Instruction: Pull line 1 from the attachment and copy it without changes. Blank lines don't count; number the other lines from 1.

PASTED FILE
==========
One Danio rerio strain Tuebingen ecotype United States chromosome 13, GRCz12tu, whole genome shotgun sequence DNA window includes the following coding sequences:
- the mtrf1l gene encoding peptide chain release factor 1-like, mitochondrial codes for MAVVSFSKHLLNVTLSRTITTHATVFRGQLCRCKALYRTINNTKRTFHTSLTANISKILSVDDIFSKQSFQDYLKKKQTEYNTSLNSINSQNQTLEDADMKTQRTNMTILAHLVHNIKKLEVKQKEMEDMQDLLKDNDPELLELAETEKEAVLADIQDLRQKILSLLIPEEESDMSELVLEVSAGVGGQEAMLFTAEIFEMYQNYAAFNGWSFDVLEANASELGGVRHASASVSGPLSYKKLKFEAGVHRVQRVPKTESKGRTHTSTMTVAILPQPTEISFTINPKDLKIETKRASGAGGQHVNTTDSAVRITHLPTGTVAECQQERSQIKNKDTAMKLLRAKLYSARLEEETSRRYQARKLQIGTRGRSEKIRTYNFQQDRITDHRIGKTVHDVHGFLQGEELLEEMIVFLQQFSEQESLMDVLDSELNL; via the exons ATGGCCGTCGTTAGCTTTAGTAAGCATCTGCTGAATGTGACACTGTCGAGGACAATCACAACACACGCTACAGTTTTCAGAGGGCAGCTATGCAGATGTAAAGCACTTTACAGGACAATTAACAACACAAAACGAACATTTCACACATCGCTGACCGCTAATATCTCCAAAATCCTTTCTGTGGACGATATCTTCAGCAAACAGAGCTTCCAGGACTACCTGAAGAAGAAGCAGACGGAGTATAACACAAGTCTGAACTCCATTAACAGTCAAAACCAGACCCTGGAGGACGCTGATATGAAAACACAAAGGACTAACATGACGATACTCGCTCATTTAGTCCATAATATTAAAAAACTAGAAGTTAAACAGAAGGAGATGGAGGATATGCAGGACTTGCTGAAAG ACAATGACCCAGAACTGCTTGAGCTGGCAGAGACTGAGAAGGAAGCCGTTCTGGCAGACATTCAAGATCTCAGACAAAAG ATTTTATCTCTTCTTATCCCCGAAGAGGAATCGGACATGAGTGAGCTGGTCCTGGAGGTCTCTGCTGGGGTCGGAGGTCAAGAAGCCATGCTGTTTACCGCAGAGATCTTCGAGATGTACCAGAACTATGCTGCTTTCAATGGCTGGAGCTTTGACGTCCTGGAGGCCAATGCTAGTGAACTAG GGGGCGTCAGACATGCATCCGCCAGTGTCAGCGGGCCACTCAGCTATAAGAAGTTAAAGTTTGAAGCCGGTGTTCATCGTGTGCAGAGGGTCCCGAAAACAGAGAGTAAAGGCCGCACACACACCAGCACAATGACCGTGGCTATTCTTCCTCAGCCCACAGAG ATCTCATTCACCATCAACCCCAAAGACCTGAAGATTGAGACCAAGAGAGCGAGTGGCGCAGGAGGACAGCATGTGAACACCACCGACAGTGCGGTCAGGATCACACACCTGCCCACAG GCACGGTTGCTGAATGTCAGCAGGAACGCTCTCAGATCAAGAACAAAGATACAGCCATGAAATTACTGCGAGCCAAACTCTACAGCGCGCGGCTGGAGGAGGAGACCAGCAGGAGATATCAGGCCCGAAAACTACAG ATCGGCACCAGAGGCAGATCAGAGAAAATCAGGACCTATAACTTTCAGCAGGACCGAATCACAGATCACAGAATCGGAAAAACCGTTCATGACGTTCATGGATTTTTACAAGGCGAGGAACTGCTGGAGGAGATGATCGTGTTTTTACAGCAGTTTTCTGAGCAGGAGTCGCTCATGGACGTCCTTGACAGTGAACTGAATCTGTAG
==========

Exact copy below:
One Danio rerio strain Tuebingen ecotype United States chromosome 13, GRCz12tu, whole genome shotgun sequence DNA window includes the following coding sequences: